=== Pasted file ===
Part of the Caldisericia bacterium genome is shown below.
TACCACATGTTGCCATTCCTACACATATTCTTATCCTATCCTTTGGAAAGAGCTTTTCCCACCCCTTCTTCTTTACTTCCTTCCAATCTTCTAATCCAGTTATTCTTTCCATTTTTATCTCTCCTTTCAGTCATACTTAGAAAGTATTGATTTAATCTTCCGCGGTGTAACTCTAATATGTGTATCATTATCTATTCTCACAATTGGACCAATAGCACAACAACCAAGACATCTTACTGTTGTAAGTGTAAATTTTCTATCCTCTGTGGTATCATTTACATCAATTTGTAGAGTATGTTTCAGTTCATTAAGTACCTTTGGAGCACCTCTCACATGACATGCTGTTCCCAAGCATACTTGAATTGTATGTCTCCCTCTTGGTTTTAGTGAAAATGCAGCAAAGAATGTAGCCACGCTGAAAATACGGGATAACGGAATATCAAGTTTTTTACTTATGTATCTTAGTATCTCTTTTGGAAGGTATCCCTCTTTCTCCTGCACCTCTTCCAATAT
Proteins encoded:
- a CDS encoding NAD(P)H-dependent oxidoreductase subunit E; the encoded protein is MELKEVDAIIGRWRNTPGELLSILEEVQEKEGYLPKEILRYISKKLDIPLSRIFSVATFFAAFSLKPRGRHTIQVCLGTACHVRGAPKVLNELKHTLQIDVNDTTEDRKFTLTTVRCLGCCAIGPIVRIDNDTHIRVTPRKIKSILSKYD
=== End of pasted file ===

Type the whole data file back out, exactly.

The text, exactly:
Part of the Caldisericia bacterium genome is shown below.
TACCACATGTTGCCATTCCTACACATATTCTTATCCTATCCTTTGGAAAGAGCTTTTCCCACCCCTTCTTCTTTACTTCCTTCCAATCTTCTAATCCAGTTATTCTTTCCATTTTTATCTCTCCTTTCAGTCATACTTAGAAAGTATTGATTTAATCTTCCGCGGTGTAACTCTAATATGTGTATCATTATCTATTCTCACAATTGGACCAATAGCACAACAACCAAGACATCTTACTGTTGTAAGTGTAAATTTTCTATCCTCTGTGGTATCATTTACATCAATTTGTAGAGTATGTTTCAGTTCATTAAGTACCTTTGGAGCACCTCTCACATGACATGCTGTTCCCAAGCATACTTGAATTGTATGTCTCCCTCTTGGTTTTAGTGAAAATGCAGCAAAGAATGTAGCCACGCTGAAAATACGGGATAACGGAATATCAAGTTTTTTACTTATGTATCTTAGTATCTCTTTTGGAAGGTATCCCTCTTTCTCCTGCACCTCTTCCAATAT
Proteins encoded:
- a CDS encoding NAD(P)H-dependent oxidoreductase subunit E; the encoded protein is MELKEVDAIIGRWRNTPGELLSILEEVQEKEGYLPKEILRYISKKLDIPLSRIFSVATFFAAFSLKPRGRHTIQVCLGTACHVRGAPKVLNELKHTLQIDVNDTTEDRKFTLTTVRCLGCCAIGPIVRIDNDTHIRVTPRKIKSILSKYD